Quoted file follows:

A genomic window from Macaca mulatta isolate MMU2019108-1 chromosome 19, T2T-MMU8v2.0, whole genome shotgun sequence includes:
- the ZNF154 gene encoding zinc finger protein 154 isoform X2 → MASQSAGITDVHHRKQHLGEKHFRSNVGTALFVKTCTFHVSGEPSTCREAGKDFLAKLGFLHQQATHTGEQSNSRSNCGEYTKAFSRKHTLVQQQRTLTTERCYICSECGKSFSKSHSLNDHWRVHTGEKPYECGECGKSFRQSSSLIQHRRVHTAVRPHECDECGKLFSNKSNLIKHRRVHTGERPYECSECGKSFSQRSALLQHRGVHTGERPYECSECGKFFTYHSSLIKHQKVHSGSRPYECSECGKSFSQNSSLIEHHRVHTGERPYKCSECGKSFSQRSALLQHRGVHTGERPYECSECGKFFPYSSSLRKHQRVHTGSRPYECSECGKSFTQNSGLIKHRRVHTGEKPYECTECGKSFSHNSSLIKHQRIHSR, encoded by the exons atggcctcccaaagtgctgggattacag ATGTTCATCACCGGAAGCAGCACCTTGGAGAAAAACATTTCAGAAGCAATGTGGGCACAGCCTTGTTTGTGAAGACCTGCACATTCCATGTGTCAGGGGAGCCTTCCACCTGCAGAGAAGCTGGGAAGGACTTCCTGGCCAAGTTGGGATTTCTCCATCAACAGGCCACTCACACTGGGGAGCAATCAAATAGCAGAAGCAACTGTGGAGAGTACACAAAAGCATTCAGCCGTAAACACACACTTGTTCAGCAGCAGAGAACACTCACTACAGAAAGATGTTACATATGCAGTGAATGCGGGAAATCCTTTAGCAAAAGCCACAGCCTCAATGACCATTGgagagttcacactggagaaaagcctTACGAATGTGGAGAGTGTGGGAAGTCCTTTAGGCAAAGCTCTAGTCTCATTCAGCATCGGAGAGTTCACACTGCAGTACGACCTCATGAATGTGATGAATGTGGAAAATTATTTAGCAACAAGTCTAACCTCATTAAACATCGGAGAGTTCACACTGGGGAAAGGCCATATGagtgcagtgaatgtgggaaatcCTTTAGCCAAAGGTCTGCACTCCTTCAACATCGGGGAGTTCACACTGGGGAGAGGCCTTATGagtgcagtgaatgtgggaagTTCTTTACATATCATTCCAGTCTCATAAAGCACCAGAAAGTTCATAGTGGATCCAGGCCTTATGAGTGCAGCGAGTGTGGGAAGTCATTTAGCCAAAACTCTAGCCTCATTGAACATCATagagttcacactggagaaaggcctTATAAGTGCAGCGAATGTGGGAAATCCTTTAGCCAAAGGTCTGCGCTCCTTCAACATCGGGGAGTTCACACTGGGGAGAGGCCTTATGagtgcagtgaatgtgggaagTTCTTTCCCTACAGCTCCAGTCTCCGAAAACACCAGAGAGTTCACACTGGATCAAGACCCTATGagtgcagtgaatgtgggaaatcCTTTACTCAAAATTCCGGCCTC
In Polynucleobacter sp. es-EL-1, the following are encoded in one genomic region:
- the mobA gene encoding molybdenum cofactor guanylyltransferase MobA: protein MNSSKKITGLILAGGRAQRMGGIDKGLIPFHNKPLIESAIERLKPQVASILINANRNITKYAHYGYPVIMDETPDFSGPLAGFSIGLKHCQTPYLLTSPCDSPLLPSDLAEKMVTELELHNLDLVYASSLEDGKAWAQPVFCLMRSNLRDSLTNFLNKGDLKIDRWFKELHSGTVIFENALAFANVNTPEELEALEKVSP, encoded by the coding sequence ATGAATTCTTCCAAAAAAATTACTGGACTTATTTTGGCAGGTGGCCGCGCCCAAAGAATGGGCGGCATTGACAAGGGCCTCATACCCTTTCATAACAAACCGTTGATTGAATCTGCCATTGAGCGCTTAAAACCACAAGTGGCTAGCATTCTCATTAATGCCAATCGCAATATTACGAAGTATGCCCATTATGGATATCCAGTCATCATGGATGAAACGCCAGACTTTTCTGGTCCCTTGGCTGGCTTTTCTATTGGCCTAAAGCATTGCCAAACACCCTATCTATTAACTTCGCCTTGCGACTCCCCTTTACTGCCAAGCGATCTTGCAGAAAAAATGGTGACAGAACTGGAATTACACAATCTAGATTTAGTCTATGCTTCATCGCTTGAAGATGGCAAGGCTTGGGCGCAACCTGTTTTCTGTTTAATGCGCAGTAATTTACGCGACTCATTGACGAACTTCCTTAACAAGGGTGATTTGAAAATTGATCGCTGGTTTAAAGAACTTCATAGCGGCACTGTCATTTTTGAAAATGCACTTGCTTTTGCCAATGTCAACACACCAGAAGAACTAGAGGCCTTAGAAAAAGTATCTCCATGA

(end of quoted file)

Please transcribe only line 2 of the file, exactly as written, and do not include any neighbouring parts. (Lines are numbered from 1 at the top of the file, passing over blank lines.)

- the ZNF154 gene encoding zinc finger protein 154 isoform X2 → MASQSAGITDVHHRKQHLGEKHFRSNVGTALFVKTCTFHVSGEPSTCREAGKDFLAKLGFLHQQATHTGEQSNSRSNCGEYTKAFSRKHTLVQQQRTLTTERCYICSECGKSFSKSHSLNDHWRVHTGEKPYECGECGKSFRQSSSLIQHRRVHTAVRPHECDECGKLFSNKSNLIKHRRVHTGERPYECSECGKSFSQRSALLQHRGVHTGERPYECSECGKFFTYHSSLIKHQKVHSGSRPYECSECGKSFSQNSSLIEHHRVHTGERPYKCSECGKSFSQRSALLQHRGVHTGERPYECSECGKFFPYSSSLRKHQRVHTGSRPYECSECGKSFTQNSGLIKHRRVHTGEKPYECTECGKSFSHNSSLIKHQRIHSR, encoded by the exons atggcctcccaaagtgctgggattacag ATGTTCATCACCGGAAGCAGCACCTTGGAGAAAAACATTTCAGAAGCAATGTGGGCACAGCCTTGTTTGTGAAGACCTGCACATTCCATGTGTCAGGGGAGCCTTCCACCTGCAGAGAAGCTGGGAAGGACTTCCTGGCCAAGTTGGGATTTCTCCATCAACAGGCCACTCACACTGGGGAGCAATCAAATAGCAGAAGCAACTGTGGAGAGTACACAAAAGCATTCAGCCGTAAACACACACTTGTTCAGCAGCAGAGAACACTCACTACAGAAAGATGTTACATATGCAGTGAATGCGGGAAATCCTTTAGCAAAAGCCACAGCCTCAATGACCATTGgagagttcacactggagaaaagcctTACGAATGTGGAGAGTGTGGGAAGTCCTTTAGGCAAAGCTCTAGTCTCATTCAGCATCGGAGAGTTCACACTGCAGTACGACCTCATGAATGTGATGAATGTGGAAAATTATTTAGCAACAAGTCTAACCTCATTAAACATCGGAGAGTTCACACTGGGGAAAGGCCATATGagtgcagtgaatgtgggaaatcCTTTAGCCAAAGGTCTGCACTCCTTCAACATCGGGGAGTTCACACTGGGGAGAGGCCTTATGagtgcagtgaatgtgggaagTTCTTTACATATCATTCCAGTCTCATAAAGCACCAGAAAGTTCATAGTGGATCCAGGCCTTATGAGTGCAGCGAGTGTGGGAAGTCATTTAGCCAAAACTCTAGCCTCATTGAACATCATagagttcacactggagaaaggcctTATAAGTGCAGCGAATGTGGGAAATCCTTTAGCCAAAGGTCTGCGCTCCTTCAACATCGGGGAGTTCACACTGGGGAGAGGCCTTATGagtgcagtgaatgtgggaagTTCTTTCCCTACAGCTCCAGTCTCCGAAAACACCAGAGAGTTCACACTGGATCAAGACCCTATGagtgcagtgaatgtgggaaatcCTTTACTCAAAATTCCGGCCTC